FHIR for Consumers
This page is intended to serve as an introduction to FHIR for consumers of the healthcare system.
Overview of FHIR
FHIR stands for Fast Healthcare Interoperability Resources. (It's hard to get a globally unique acronym.)
FHIR is an [HL7] standard that defines a set of rules that describe how computers use the web to share and understand healthcare information. By having a common set of rules, computer programmers can write programs that will reliably share healthcare information without first having to negotiate with the developers of every other system they might want to share healthcare information with. That saves a lot of time (and money) and that can be applied instead to developing better software, or to make new kinds of solutions feasible.
FHIR is about "Healthcare" - a wide net. It covers:
- Descriptive information about the people, places and things involved in healthcare (patients, doctors, clinics, devices, drugs, etc.)
- Clinical summary information - allergies, problems, medications, lab results, imaging data, vital signs
- Appointments, Referrals and other processes that help ensure the right care gets delivered at the right time
- Care protocols, decision support, and clinical quality & consistency measures - to help improve care quality and consistency
- Financial processes such as billing and insurance
- Clinical research
- and a whole lot of other things
The key is that FHIR is a standard that defines the kinds of information a patient would like to have about themselves - their record of medical care, as well as the wider processes that are necessary to provide that care.
With FHIR, individuals running consumer-oriented software will be able to obtain their own health information in a structured form. More importantly, that information is defined in such a way that it's easy to find, sort, manage and filter much more efficiently than having a great big list of documents that have to be read each time.
Unlike many other healthcare standards, FHIR is free. No payment or license agreement is required to use it (whether commercially or otherwise), and it's posted free to the web for anyone to see. FHIR is developed using standard open community processes and the FHIR community works hard to make high quality information and support freely available.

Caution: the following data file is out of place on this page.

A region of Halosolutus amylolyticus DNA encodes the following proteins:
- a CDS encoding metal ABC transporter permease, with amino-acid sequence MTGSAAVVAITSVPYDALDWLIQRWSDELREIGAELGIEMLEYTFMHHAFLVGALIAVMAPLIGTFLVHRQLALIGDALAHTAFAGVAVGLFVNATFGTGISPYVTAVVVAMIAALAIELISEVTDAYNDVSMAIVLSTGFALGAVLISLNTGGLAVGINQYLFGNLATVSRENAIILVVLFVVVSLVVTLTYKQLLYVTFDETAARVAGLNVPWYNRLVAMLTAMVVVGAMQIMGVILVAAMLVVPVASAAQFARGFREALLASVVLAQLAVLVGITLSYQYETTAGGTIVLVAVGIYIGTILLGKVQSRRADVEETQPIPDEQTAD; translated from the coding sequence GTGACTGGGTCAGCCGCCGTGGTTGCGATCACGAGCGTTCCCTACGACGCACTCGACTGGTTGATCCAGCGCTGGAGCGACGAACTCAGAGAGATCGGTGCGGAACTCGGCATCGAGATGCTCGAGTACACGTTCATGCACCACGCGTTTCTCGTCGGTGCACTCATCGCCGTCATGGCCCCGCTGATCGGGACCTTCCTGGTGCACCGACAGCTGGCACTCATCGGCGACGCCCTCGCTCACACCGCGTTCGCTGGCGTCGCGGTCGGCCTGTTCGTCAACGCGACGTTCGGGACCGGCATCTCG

The aim of FHIR is to reduce the cost and effort of exchanging healthcare information, so that data sharing becomes simple, and healthcare providers can and will set up processes that enable sharing of higher quality health information in a more consistent manner - which lead to better health outcomes.
The healthcare system is extremely fragmented - different countries and cultures have very different views of what 'health' is, and how care should be provided, funded and used. Different clinical disciplines have very different approaches to how to represent, collect, store, share and use information in support of their care processes. There's no single authority that can make rules about what clinicians do, and clinicians are taught to be highly self-accountable. HL7 (the organization that publishes FHIR) has no authority to tell healthcare providers how they should provide care.
The consequence of this is that the FHIR specification is extremely flexible and there's a set of features in FHIR that make it possible to manage this variability. But that comes with a price: programmers that work with FHIR have to deal with this variability - and that's harder (and costlier) than it could be with a more proscriptive standard.
Data Availability and Security
FHIR defines how things can be done. But because it's an international standard, and used in all sorts of contexts, it can't make any hard and fast rules about what information has to be shared, when it has to be shared and what the security around that needs to be. Instead, making those rules about how FHIR should be used in a particular context (called 'implementation guides') is left to a patchwork of regulators, standards bodies and vendor consortiums around the world.
In spite of the problems around lack of standardization of the healthcare process, FHIR is a key to building a patient-focused healthcare system. The ability to reliably share information with patients at an affordable price creates an environment where the patient and their own record can be the pivot around which their care is coordinated. The ability to become more deeply integrated in the care process - through better information exchange - allows the healthcare system to be more patient focused and responsive rather than provider focused.
Note that the healthcare system needs more than just better information flow to make these kinds of changes. However, better (and cheaper) information flow is a critical pre-condition, and that's the focus of the FHIR community.
Progress to Date
To date, the FHIR community has focused on the basic building blocks, working towards being the standard that best enables healthcare data exchange globally. As of 2017, we're about half way through creating that foundation - the standard itself, and we're starting to focus on supporting use of the standard to provide real world solutions.
todo: follow up, more specifics about plans.